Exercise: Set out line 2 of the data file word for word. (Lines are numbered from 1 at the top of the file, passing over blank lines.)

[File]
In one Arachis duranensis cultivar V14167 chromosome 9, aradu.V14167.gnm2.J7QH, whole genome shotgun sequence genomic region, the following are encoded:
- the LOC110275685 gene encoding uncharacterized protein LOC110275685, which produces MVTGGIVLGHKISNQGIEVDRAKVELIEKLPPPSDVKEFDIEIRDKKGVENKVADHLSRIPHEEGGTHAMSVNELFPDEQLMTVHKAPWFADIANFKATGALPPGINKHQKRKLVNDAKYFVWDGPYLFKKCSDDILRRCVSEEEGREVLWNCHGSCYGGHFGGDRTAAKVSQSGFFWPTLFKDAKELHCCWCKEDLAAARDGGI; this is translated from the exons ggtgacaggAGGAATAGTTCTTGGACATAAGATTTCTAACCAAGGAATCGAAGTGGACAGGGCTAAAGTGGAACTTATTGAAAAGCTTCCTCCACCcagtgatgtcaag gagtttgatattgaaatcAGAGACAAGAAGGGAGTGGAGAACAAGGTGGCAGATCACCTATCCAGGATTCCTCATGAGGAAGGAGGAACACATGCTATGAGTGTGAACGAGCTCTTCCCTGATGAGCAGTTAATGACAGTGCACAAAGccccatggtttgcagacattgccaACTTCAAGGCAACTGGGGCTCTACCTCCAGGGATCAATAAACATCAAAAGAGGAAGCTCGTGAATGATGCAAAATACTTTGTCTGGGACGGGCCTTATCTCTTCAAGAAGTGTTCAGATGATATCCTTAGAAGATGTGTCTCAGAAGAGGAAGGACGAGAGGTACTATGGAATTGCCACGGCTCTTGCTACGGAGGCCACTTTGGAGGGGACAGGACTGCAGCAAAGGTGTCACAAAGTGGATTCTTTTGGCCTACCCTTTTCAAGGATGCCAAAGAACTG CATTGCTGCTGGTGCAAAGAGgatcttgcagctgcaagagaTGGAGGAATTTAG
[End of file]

- the LOC110275685 gene encoding uncharacterized protein LOC110275685, which produces MVTGGIVLGHKISNQGIEVDRAKVELIEKLPPPSDVKEFDIEIRDKKGVENKVADHLSRIPHEEGGTHAMSVNELFPDEQLMTVHKAPWFADIANFKATGALPPGINKHQKRKLVNDAKYFVWDGPYLFKKCSDDILRRCVSEEEGREVLWNCHGSCYGGHFGGDRTAAKVSQSGFFWPTLFKDAKELHCCWCKEDLAAARDGGI; this is translated from the exons ggtgacaggAGGAATAGTTCTTGGACATAAGATTTCTAACCAAGGAATCGAAGTGGACAGGGCTAAAGTGGAACTTATTGAAAAGCTTCCTCCACCcagtgatgtcaag gagtttgatattgaaatcAGAGACAAGAAGGGAGTGGAGAACAAGGTGGCAGATCACCTATCCAGGATTCCTCATGAGGAAGGAGGAACACATGCTATGAGTGTGAACGAGCTCTTCCCTGATGAGCAGTTAATGACAGTGCACAAAGccccatggtttgcagacattgccaACTTCAAGGCAACTGGGGCTCTACCTCCAGGGATCAATAAACATCAAAAGAGGAAGCTCGTGAATGATGCAAAATACTTTGTCTGGGACGGGCCTTATCTCTTCAAGAAGTGTTCAGATGATATCCTTAGAAGATGTGTCTCAGAAGAGGAAGGACGAGAGGTACTATGGAATTGCCACGGCTCTTGCTACGGAGGCCACTTTGGAGGGGACAGGACTGCAGCAAAGGTGTCACAAAGTGGATTCTTTTGGCCTACCCTTTTCAAGGATGCCAAAGAACTG CATTGCTGCTGGTGCAAAGAGgatcttgcagctgcaagagaTGGAGGAATTTAG